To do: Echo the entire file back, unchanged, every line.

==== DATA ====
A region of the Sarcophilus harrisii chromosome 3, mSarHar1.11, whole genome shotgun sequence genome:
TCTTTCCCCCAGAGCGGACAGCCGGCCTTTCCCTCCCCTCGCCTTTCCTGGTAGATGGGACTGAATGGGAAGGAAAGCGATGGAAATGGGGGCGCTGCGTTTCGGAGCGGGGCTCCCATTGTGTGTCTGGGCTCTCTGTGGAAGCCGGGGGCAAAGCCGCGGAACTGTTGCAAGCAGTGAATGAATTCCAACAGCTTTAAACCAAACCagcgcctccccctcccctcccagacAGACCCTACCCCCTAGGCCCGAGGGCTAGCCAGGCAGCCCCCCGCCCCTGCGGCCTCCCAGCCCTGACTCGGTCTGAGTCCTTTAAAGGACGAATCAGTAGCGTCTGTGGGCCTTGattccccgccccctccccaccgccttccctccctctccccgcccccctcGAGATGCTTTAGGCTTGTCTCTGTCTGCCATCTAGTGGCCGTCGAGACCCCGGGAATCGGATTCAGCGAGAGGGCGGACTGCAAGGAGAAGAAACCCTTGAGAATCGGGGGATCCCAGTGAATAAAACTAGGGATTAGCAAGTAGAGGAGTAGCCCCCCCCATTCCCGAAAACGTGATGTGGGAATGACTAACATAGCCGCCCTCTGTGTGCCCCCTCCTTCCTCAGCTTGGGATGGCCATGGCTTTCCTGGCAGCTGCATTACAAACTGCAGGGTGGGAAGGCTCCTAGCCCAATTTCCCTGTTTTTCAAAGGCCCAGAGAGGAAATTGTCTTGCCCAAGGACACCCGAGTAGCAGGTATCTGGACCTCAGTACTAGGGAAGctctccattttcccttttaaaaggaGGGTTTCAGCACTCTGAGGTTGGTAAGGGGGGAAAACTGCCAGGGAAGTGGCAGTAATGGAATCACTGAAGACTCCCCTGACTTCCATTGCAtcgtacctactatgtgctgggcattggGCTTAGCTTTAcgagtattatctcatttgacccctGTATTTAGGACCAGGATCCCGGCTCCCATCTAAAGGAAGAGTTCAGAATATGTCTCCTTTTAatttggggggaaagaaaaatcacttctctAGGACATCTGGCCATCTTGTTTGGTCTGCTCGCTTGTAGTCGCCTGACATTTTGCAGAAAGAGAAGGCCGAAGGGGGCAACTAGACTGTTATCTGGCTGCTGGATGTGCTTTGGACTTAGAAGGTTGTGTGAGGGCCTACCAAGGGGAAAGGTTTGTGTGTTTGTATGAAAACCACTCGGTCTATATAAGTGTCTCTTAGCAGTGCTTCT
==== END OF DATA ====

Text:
A region of the Sarcophilus harrisii chromosome 3, mSarHar1.11, whole genome shotgun sequence genome:
TCTTTCCCCCAGAGCGGACAGCCGGCCTTTCCCTCCCCTCGCCTTTCCTGGTAGATGGGACTGAATGGGAAGGAAAGCGATGGAAATGGGGGCGCTGCGTTTCGGAGCGGGGCTCCCATTGTGTGTCTGGGCTCTCTGTGGAAGCCGGGGGCAAAGCCGCGGAACTGTTGCAAGCAGTGAATGAATTCCAACAGCTTTAAACCAAACCagcgcctccccctcccctcccagacAGACCCTACCCCCTAGGCCCGAGGGCTAGCCAGGCAGCCCCCCGCCCCTGCGGCCTCCCAGCCCTGACTCGGTCTGAGTCCTTTAAAGGACGAATCAGTAGCGTCTGTGGGCCTTGattccccgccccctccccaccgccttccctccctctccccgcccccctcGAGATGCTTTAGGCTTGTCTCTGTCTGCCATCTAGTGGCCGTCGAGACCCCGGGAATCGGATTCAGCGAGAGGGCGGACTGCAAGGAGAAGAAACCCTTGAGAATCGGGGGATCCCAGTGAATAAAACTAGGGATTAGCAAGTAGAGGAGTAGCCCCCCCCATTCCCGAAAACGTGATGTGGGAATGACTAACATAGCCGCCCTCTGTGTGCCCCCTCCTTCCTCAGCTTGGGATGGCCATGGCTTTCCTGGCAGCTGCATTACAAACTGCAGGGTGGGAAGGCTCCTAGCCCAATTTCCCTGTTTTTCAAAGGCCCAGAGAGGAAATTGTCTTGCCCAAGGACACCCGAGTAGCAGGTATCTGGACCTCAGTACTAGGGAAGctctccattttcccttttaaaaggaGGGTTTCAGCACTCTGAGGTTGGTAAGGGGGGAAAACTGCCAGGGAAGTGGCAGTAATGGAATCACTGAAGACTCCCCTGACTTCCATTGCAtcgtacctactatgtgctgggcattggGCTTAGCTTTAcgagtattatctcatttgacccctGTATTTAGGACCAGGATCCCGGCTCCCATCTAAAGGAAGAGTTCAGAATATGTCTCCTTTTAatttggggggaaagaaaaatcacttctctAGGACATCTGGCCATCTTGTTTGGTCTGCTCGCTTGTAGTCGCCTGACATTTTGCAGAAAGAGAAGGCCGAAGGGGGCAACTAGACTGTTATCTGGCTGCTGGATGTGCTTTGGACTTAGAAGGTTGTGTGAGGGCCTACCAAGGGGAAAGGTTTGTGTGTTTGTATGAAAACCACTCGGTCTATATAAGTGTCTCTTAGCAGTGCTTCT